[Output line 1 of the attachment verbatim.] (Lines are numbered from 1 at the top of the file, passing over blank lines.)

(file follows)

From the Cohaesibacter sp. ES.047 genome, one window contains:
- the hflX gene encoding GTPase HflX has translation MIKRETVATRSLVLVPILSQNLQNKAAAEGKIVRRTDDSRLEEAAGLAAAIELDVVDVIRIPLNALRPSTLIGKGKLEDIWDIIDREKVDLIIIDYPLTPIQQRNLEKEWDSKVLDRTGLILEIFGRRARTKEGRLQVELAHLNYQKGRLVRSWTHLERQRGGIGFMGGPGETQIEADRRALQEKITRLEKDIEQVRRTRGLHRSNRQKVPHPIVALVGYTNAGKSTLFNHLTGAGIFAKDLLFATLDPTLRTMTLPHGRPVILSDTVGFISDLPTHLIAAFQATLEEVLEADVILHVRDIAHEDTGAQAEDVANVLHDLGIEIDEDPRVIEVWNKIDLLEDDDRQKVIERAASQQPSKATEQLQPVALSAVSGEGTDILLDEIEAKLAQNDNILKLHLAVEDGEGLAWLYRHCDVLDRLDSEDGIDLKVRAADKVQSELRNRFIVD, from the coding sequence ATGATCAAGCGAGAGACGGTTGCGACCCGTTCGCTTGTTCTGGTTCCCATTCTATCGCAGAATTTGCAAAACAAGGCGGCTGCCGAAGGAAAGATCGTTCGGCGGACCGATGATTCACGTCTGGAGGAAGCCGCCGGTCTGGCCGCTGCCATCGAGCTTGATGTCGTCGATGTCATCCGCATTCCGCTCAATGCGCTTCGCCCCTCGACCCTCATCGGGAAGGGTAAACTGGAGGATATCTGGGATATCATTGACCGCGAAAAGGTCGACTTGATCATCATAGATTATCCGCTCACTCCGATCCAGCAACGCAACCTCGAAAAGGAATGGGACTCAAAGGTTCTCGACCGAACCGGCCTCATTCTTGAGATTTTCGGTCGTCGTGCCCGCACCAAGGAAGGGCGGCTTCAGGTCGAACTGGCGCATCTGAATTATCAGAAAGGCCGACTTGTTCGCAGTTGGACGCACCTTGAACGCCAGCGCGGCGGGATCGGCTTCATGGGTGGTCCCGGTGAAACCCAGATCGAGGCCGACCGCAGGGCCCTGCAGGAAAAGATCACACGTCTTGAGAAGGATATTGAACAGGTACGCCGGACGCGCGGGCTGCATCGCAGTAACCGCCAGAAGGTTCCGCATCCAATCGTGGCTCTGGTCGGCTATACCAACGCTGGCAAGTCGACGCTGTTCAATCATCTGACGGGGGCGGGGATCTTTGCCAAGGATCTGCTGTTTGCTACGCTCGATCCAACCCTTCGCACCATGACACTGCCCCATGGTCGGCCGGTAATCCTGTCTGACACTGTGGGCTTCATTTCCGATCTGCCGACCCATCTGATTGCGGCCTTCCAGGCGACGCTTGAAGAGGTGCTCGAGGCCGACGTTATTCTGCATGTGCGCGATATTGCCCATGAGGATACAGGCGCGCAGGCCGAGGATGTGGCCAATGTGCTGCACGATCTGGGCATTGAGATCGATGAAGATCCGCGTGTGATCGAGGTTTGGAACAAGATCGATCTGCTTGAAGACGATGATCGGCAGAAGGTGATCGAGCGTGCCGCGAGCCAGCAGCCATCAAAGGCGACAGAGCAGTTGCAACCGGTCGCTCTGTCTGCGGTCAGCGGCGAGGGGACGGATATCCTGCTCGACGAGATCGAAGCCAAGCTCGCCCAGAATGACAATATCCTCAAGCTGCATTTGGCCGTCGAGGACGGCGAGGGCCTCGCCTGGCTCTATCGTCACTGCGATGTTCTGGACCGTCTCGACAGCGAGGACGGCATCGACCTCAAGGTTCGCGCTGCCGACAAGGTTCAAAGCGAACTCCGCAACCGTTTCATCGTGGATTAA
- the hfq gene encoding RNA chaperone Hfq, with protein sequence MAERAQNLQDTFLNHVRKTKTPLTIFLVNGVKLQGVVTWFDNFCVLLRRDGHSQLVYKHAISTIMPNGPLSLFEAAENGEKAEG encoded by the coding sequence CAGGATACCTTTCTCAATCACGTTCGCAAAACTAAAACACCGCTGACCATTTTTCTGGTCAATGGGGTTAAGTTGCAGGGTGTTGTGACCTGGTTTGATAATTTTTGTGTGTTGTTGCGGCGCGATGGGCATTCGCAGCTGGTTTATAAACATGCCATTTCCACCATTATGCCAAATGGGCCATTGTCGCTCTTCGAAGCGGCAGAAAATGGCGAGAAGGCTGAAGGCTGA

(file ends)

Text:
From the Cohaesibacter sp. ES.047 genome, one window contains: